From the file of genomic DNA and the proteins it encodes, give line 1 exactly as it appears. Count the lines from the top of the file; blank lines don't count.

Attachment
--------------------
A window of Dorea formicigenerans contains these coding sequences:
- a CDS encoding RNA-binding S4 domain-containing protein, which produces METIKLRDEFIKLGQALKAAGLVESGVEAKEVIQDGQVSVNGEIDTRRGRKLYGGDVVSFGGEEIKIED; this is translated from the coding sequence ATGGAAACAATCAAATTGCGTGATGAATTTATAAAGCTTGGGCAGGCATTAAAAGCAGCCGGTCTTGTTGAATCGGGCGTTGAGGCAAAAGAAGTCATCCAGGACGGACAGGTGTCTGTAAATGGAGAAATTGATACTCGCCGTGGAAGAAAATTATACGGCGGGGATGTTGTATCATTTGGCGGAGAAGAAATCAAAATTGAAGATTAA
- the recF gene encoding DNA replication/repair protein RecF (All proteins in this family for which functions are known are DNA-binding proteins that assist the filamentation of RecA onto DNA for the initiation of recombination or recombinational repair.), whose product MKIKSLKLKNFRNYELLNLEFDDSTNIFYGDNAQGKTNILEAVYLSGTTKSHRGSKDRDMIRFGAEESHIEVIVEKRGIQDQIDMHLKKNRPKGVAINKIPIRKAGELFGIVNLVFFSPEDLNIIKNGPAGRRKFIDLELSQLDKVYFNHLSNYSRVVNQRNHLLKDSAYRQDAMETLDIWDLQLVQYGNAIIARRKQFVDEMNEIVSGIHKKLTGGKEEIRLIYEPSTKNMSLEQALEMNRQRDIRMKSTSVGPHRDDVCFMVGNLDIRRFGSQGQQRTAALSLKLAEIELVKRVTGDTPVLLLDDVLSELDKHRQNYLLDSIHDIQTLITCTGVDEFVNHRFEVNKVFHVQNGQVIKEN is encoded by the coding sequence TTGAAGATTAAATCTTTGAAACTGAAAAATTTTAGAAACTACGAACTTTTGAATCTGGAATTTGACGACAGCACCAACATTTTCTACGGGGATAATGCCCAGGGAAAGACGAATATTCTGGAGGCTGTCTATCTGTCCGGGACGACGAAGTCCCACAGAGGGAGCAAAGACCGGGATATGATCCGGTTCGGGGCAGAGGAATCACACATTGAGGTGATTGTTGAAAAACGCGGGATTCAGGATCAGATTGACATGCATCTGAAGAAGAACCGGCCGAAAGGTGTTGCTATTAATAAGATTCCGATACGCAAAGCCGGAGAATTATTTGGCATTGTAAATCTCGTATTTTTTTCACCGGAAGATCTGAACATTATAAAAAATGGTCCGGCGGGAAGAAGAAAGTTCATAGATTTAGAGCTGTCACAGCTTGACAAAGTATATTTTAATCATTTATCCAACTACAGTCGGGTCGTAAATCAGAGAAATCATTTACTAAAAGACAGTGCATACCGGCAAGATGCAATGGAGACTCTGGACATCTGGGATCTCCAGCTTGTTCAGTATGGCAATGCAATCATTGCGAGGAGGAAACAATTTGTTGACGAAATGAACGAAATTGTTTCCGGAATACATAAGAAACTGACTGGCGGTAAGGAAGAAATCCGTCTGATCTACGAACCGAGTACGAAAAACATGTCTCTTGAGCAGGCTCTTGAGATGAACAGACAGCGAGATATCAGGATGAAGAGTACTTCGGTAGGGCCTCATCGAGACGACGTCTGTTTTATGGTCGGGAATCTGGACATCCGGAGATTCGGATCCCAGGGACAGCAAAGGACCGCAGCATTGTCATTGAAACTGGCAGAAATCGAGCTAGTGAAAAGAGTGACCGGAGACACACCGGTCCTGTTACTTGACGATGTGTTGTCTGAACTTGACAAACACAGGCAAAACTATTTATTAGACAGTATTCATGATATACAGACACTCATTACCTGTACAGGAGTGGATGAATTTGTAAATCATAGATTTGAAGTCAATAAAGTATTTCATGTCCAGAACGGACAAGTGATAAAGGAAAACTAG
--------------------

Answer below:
A window of Dorea formicigenerans contains these coding sequences: